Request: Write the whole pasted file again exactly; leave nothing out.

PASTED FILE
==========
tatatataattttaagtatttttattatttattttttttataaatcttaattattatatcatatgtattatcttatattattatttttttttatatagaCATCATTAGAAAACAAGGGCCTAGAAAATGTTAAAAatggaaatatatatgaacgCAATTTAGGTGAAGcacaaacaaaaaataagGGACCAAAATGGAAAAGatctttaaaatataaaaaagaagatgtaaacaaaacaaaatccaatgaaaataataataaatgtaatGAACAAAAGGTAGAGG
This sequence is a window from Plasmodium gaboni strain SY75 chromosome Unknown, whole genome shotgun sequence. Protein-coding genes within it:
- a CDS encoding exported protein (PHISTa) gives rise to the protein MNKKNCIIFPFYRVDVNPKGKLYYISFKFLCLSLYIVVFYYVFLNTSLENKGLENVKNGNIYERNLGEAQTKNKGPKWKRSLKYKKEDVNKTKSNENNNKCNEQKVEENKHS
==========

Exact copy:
tatatataattttaagtatttttattatttattttttttataaatcttaattattatatcatatgtattatcttatattattatttttttttatatagaCATCATTAGAAAACAAGGGCCTAGAAAATGTTAAAAatggaaatatatatgaacgCAATTTAGGTGAAGcacaaacaaaaaataagGGACCAAAATGGAAAAGatctttaaaatataaaaaagaagatgtaaacaaaacaaaatccaatgaaaataataataaatgtaatGAACAAAAGGTAGAGG
This sequence is a window from Plasmodium gaboni strain SY75 chromosome Unknown, whole genome shotgun sequence. Protein-coding genes within it:
- a CDS encoding exported protein (PHISTa) gives rise to the protein MNKKNCIIFPFYRVDVNPKGKLYYISFKFLCLSLYIVVFYYVFLNTSLENKGLENVKNGNIYERNLGEAQTKNKGPKWKRSLKYKKEDVNKTKSNENNNKCNEQKVEENKHS